What Does the Brexit Trade Deal Mean for Businesses?

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What Does the Brexit Trade Deal Mean for Businesses?

The Brexit deal, or the UK-EU Trade and Cooperation Agreement (UK-EU TCA) has finally been reached, but what does this mean for UK Businesses?

After years of negotiations, the Brexit transition period ended on the 31st December 2020 and the UK finally left the EU. From this point, any UK business which trades with the EU now faces a new set of rules and regulations.

But what does all this mean?

Below, we have highlighted key areas of UK business affected by the 1,255 page UK-EU Trade and Cooperation Agreement (UK-EU TCA).


Although a relatively small industry, fishing was one of the biggest problem areas in coming to an agreement between the UK and the EU. Some compromise was reached, but it is not far enough to please UK fishermen who had hoped for more.

EU boats can continue to fish in UK waters, but their share of fish will fall 15% in the first year, and 2.5% for the four years after – much less than the government had aimed for.

It is estimated that the UK will be allowed to catch £140m more fish by 2026, after this there will be annual negotiations to decide what proportion of the catch each side gets.

Currently, the UK has the right to ban all EU boats from its waters, but the EU would retaliate by placing high tariffs on UK exports. As most of the fish caught by UK boats is exported to the EU, banning EU boats in UK water isn’t beneficial.

There are now quotas for individual fish, the previous system of quota swapping (which allowed UK boats to do deals with European counterparts) will end.

Foreign boats with a history of UK fishing can still access the 6-12 mile area from shore.

Financial Services

It was expected for there to be difficulties in negotiating in this area. UK financial services (such as banking, insurance, and asset management) are some of the UK’s most successful exports.

In the trade agreement, UK firms can provide their services across the EU. The difference to pre-Brexit being that each nation state can impose their own specific restraints on this matter.

So, although firms will immediately have to rely on their no-deal preparations, it is expected over the coming months there will be more guidance in this area.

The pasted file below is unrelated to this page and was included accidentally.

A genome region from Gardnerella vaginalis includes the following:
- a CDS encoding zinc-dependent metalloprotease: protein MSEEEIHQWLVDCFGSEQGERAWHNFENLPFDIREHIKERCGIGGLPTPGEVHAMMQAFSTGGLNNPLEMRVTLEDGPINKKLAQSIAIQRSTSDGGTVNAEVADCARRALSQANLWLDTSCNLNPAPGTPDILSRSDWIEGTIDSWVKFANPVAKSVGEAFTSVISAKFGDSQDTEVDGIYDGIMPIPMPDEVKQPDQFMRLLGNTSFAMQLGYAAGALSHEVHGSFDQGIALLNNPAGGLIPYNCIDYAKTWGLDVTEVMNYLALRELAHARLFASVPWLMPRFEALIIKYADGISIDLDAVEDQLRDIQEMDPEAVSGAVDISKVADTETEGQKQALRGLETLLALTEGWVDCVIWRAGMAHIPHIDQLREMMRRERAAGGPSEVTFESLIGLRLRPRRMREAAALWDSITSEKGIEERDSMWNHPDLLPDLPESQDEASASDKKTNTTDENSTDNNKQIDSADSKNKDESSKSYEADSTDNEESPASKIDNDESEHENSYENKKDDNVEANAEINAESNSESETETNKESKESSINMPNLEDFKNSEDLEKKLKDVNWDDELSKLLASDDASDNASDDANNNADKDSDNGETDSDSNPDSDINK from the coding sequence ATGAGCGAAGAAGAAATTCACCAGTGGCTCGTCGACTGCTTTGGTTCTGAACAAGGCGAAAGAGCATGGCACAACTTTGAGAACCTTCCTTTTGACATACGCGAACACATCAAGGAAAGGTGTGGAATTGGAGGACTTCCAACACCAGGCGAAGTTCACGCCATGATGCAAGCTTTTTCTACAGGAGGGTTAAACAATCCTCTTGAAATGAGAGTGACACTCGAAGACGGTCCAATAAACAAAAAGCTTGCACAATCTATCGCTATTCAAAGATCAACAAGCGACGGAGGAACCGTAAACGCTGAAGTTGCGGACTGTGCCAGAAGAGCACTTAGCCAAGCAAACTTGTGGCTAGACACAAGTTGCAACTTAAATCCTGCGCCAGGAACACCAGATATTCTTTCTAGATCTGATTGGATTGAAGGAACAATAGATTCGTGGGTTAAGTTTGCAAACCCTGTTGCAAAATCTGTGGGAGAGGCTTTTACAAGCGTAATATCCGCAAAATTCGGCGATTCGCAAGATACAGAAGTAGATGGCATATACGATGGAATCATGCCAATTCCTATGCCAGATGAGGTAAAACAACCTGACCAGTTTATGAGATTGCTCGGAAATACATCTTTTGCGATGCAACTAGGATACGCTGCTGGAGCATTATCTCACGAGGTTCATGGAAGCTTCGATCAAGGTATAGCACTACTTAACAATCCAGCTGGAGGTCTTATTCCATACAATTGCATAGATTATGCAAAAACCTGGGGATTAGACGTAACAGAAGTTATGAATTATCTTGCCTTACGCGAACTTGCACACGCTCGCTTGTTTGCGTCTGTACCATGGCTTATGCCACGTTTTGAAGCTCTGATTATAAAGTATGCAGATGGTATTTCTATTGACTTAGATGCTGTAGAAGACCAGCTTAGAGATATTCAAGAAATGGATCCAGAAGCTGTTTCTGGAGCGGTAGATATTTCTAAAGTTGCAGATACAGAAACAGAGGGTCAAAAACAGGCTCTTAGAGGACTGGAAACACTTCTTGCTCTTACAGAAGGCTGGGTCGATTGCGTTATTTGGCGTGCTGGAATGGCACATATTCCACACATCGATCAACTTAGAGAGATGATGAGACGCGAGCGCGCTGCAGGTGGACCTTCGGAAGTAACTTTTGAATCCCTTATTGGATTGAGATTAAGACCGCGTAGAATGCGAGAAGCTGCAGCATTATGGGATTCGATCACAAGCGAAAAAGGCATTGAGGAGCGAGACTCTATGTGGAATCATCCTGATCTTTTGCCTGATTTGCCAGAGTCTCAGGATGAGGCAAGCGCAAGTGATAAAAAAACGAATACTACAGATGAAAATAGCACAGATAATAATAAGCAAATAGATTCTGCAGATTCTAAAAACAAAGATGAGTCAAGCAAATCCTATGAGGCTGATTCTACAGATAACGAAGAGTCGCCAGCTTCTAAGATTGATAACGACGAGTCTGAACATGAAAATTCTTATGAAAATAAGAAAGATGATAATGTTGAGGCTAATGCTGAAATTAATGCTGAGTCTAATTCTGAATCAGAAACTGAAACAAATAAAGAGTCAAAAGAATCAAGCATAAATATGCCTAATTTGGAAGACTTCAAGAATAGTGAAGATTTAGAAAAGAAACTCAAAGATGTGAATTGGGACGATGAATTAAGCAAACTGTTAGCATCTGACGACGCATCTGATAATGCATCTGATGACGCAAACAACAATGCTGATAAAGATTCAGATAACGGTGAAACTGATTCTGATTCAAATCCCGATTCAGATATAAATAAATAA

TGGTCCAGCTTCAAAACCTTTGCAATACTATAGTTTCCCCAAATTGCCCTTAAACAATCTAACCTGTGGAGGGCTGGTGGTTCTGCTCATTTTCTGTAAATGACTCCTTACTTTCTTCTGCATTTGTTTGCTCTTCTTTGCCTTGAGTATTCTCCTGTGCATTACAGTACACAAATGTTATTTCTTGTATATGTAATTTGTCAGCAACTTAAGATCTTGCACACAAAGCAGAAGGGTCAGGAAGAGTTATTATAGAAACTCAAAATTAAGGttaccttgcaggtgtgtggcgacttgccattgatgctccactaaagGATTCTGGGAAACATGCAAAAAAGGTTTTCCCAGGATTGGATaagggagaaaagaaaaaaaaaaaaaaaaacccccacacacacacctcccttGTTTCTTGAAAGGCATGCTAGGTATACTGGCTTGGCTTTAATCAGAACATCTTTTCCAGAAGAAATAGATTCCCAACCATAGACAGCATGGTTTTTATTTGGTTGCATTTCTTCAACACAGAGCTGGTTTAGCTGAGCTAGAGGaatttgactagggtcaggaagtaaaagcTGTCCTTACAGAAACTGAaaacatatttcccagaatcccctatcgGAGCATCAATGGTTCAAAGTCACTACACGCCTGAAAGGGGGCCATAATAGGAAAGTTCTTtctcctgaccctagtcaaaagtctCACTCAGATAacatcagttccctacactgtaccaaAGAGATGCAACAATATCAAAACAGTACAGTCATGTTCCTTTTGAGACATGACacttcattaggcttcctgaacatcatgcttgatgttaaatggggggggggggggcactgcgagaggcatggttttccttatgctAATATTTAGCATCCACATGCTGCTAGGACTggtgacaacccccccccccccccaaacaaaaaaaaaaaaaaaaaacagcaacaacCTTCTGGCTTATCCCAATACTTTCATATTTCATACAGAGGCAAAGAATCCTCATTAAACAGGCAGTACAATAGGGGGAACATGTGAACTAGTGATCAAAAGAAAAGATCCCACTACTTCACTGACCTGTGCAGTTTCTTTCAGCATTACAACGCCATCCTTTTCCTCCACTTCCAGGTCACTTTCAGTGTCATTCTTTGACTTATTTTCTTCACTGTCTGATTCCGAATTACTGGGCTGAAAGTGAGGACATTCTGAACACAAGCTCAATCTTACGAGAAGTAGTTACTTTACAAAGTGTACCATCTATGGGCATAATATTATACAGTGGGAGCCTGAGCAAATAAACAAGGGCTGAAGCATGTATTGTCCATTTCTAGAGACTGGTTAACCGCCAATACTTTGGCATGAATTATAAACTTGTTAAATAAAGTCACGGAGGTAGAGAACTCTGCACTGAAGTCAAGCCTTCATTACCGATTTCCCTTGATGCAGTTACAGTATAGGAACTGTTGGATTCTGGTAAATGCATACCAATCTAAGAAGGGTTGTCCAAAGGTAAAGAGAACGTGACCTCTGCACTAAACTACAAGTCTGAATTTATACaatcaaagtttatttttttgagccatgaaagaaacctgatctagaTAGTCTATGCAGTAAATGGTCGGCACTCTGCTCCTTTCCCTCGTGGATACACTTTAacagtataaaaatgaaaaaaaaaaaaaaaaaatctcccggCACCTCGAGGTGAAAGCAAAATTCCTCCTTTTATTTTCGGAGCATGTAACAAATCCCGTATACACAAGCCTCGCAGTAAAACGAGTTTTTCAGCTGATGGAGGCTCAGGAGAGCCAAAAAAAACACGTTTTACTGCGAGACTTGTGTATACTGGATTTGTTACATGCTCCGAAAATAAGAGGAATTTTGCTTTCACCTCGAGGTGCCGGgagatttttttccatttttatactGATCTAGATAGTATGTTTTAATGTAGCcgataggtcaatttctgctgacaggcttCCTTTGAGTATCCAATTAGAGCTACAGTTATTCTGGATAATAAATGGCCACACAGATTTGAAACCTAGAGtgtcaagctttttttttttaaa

If your business is in this industry, keep an eye out for change as the EU has reserved the right to withdraw decisions at 30 days’ notice.

Professional Qualifications

UK qualifications which are currently recognised across the EU, will now be assessed on a nation-by-nation basis. This is likely to make it more difficult for Brits such as architects, engineers, accountants to provide client services across the border. So, if you’re planning to work in the EU, ensure your qualifications comply in the country you plan to work.

However, it’s not all bad news – in the future, a Partnership Council will draw up new qualifications which will be recognised in the UK and the EU.

Automotive Industry

This industry is important for the UK, and one that relied on Single Market access. Car manufacturers had concerns about their industry with no tariff-free access to the EU. This is a partial win, as this has been granted, but they hoped for much more.

The new customs declarations will mean a vast amount of time and money will need to be spent on administration.

The rules of origin are proved to be an area of difficulty in the agreement. They require a certain percentage of the parts to have been manufactured in the country which is exporting the product into the EU. The negotiations in this area has led to ‘full bilateral cumulation’. This means parts from both the EU and UK can count towards the origin percentage.

As a result of this, it is likely there will be more manufacturers looking to source parts from within the EU or they may consider relocating production. If the percentage quota isn’t met, it would lead to a tariff of 10% on exports to the EU.

On electric cars, the agreement has resulted in a six-year phase in for rules of origin, allowing 60% non-EU parts initially, before reducing to 55%, and then 45%. This is important as this sector is expected to see rapid growth. Currently, most batteries are sourced from Asia, therefore UK car manufacturers will need to begin battery production to support the growth of the industry here.

Food and Farming

Although a no-deal Brexit was avoided, farming businesses knew they would still face losing EU subsidies. Not only do they have this challenge to contend with, but they must also now incur extensive checks on their exports. All animal products will be subject to the strictest sanitary and phytosanitary (SPS) rules.

This is a concern for farmers, as the British Meat Processors’ Association states it costs £300 to have each load certified as safe. Again, leading to time and money being spend on administration costs.

A positive is that there is a new Trade Specialised Committee on Sanitary and Phytosanitary – meaning there is the future prospect of a more streamlined process.

So, although some issues have been clarified through the UK-EU TCA, it’s clear that through the coming weeks, months, and even years, that more specific guidelines will be provided across all sectors.

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